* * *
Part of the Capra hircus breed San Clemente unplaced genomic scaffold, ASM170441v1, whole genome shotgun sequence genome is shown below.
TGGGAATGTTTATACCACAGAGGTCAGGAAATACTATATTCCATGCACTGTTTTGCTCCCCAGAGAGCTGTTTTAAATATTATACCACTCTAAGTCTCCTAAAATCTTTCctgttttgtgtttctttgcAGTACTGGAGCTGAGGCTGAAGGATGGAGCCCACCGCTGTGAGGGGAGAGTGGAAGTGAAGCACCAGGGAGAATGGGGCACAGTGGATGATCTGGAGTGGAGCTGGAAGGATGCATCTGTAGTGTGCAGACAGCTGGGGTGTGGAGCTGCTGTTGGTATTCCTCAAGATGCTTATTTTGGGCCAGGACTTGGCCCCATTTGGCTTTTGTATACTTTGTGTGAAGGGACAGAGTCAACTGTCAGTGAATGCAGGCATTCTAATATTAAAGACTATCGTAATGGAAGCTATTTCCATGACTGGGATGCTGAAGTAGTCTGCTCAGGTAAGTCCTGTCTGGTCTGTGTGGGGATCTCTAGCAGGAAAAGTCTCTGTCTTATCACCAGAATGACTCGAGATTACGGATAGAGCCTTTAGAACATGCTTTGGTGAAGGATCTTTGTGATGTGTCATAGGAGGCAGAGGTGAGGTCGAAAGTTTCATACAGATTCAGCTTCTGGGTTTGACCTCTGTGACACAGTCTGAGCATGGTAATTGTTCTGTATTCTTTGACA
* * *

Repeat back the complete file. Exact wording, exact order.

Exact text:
Part of the Capra hircus breed San Clemente unplaced genomic scaffold, ASM170441v1, whole genome shotgun sequence genome is shown below.
TGGGAATGTTTATACCACAGAGGTCAGGAAATACTATATTCCATGCACTGTTTTGCTCCCCAGAGAGCTGTTTTAAATATTATACCACTCTAAGTCTCCTAAAATCTTTCctgttttgtgtttctttgcAGTACTGGAGCTGAGGCTGAAGGATGGAGCCCACCGCTGTGAGGGGAGAGTGGAAGTGAAGCACCAGGGAGAATGGGGCACAGTGGATGATCTGGAGTGGAGCTGGAAGGATGCATCTGTAGTGTGCAGACAGCTGGGGTGTGGAGCTGCTGTTGGTATTCCTCAAGATGCTTATTTTGGGCCAGGACTTGGCCCCATTTGGCTTTTGTATACTTTGTGTGAAGGGACAGAGTCAACTGTCAGTGAATGCAGGCATTCTAATATTAAAGACTATCGTAATGGAAGCTATTTCCATGACTGGGATGCTGAAGTAGTCTGCTCAGGTAAGTCCTGTCTGGTCTGTGTGGGGATCTCTAGCAGGAAAAGTCTCTGTCTTATCACCAGAATGACTCGAGATTACGGATAGAGCCTTTAGAACATGCTTTGGTGAAGGATCTTTGTGATGTGTCATAGGAGGCAGAGGTGAGGTCGAAAGTTTCATACAGATTCAGCTTCTGGGTTTGACCTCTGTGACACAGTCTGAGCATGGTAATTGTTCTGTATTCTTTGACA